Odometer at pick-up: 856 km
Odometer current: 4,824 km (3,968 km by Autos.ca)
Observed Fuel Consumption: 8.3 L/100 km
Fuel costs: $387.20
I can’t recall the last time we put this many kilometres on a long-term car in a single month, but we put the Subaru Legacy to good use in a couple of road trips, one by a colleague and another by yours truly.
The most appealing and dominant characteristics of the Subaru Legacy are its size and comfort, so we’ll start from there.
Pulling the tape at 4,796 mm with 2,750 mm of wheelbase, the Legacy is just a tad shorter than the segment juggernauts like the Camry, Accord and Fusion, but still manages to pack in more combined front and rear legroom than all but the Fusion. Length and width in both rows is generous, but headroom is behind class leader.
Because of the generous interior space, car seat installation is a relief after our struggles in the diminutive A3, though that low roof still forces more bend in my back than I wish for (the reason so many of us start looking longingly at minivans and crossovers). The anchors for the car seats are tucked behind aesthetic covers, and are a bit harder to access, but the top tether is easy to access with a removable headrest. With lots of room to move around, child seat installation is easy enough.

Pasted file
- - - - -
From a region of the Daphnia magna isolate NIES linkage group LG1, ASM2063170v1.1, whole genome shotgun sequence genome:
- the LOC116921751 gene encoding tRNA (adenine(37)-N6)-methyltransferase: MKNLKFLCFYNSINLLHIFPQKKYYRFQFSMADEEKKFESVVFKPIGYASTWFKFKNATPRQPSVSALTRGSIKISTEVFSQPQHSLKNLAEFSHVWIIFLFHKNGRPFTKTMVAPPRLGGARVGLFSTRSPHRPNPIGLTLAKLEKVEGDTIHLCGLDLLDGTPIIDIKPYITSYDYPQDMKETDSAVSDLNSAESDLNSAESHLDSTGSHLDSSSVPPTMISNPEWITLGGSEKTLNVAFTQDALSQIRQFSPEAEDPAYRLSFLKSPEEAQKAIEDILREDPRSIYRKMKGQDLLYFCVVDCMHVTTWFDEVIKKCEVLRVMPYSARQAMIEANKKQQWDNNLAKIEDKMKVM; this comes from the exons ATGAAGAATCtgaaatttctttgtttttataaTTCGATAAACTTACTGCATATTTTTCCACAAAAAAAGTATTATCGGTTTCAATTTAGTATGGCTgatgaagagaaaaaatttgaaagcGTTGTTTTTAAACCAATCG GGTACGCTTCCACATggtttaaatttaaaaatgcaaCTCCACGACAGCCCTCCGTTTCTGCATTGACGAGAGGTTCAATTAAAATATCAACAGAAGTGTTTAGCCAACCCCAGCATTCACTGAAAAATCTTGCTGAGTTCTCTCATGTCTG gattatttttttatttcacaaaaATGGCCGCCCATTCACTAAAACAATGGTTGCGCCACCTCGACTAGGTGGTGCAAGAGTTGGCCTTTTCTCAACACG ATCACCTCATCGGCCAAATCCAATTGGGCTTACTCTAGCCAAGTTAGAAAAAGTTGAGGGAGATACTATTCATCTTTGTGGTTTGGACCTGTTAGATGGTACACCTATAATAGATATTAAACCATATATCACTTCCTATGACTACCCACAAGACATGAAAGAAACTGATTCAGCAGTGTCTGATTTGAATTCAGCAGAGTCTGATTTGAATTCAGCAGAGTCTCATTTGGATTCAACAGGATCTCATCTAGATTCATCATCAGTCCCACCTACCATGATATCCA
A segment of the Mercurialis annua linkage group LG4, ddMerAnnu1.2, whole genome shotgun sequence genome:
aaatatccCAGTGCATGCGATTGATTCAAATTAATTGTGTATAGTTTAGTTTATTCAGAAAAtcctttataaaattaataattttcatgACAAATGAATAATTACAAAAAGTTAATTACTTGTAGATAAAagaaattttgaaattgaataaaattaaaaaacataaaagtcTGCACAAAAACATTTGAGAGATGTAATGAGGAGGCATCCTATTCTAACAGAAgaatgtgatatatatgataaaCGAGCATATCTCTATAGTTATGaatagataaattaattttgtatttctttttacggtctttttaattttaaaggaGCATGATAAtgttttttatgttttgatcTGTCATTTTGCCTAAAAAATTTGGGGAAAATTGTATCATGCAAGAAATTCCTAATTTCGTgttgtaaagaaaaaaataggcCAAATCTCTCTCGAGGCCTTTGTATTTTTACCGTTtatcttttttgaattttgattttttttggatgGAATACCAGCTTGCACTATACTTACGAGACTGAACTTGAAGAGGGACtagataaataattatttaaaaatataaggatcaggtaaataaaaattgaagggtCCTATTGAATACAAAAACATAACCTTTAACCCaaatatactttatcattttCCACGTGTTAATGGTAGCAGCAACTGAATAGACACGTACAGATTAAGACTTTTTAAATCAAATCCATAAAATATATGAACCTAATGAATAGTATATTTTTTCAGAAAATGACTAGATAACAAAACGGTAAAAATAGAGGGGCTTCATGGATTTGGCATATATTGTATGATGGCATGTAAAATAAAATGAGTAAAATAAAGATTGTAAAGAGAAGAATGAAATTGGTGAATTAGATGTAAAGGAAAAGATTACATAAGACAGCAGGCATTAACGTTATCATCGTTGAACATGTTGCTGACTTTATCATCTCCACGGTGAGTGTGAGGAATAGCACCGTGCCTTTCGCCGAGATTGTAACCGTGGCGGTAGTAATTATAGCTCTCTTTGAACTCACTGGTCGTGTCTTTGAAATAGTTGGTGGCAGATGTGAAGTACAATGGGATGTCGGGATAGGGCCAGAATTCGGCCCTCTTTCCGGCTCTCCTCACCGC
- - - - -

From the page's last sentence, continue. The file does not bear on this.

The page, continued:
2015 Subaru Legacy 2.5i. (Right) Photo by Ronnie Fung. Click image to enlarge
The seats themselves don’t immediately impress with any great support or comfort, but they never feel uncomfortable, and are adjustable enough to suit a variety of heights, confirmed by our colleague on his long trip to Philadelphia and back. He adds: “The driving position on this car shines — with your seat adjusted to the proper driving position — it’s possible to have your left elbow and right elbow comfortably resting on their respective arm rests while maintaining a solid 9 and 3 hand position on the wheel.”
Personally, I find that the large space makes it a bit of a reach to the touchscreen controls, though steering wheel controls make that an infrequent trip for my right hand. Once there, the logic and menus are easy to navigate, but the screen response seems slow and the screen is subject to glare issues. We will delve more fully into the Starlink system in our next update, but for now we can report that we are disappointed with the sound quality of the base sound system. It may be improved over previous generations, but it often frustrates us with muddled lyrics and Jacob finds the mid-range and lows insufficient.
More basic functions like temperature control are better sorted. From the logbook: “Climate control is simple and intuitive. Dual climate system works perfectly. Tested opposite extremes for driver and passenger and it functioned as it should.”
But why, oh why, would Subaru incorporate the tiniest digital clock ever into the climate control readout panel? It makes us long for the legendary timepiece of Corolla, in all its functional, ugly functionality.
2015 Subaru Legacy 2.5i infotainment display glare, gauges, cruise control display. Click image to enlarge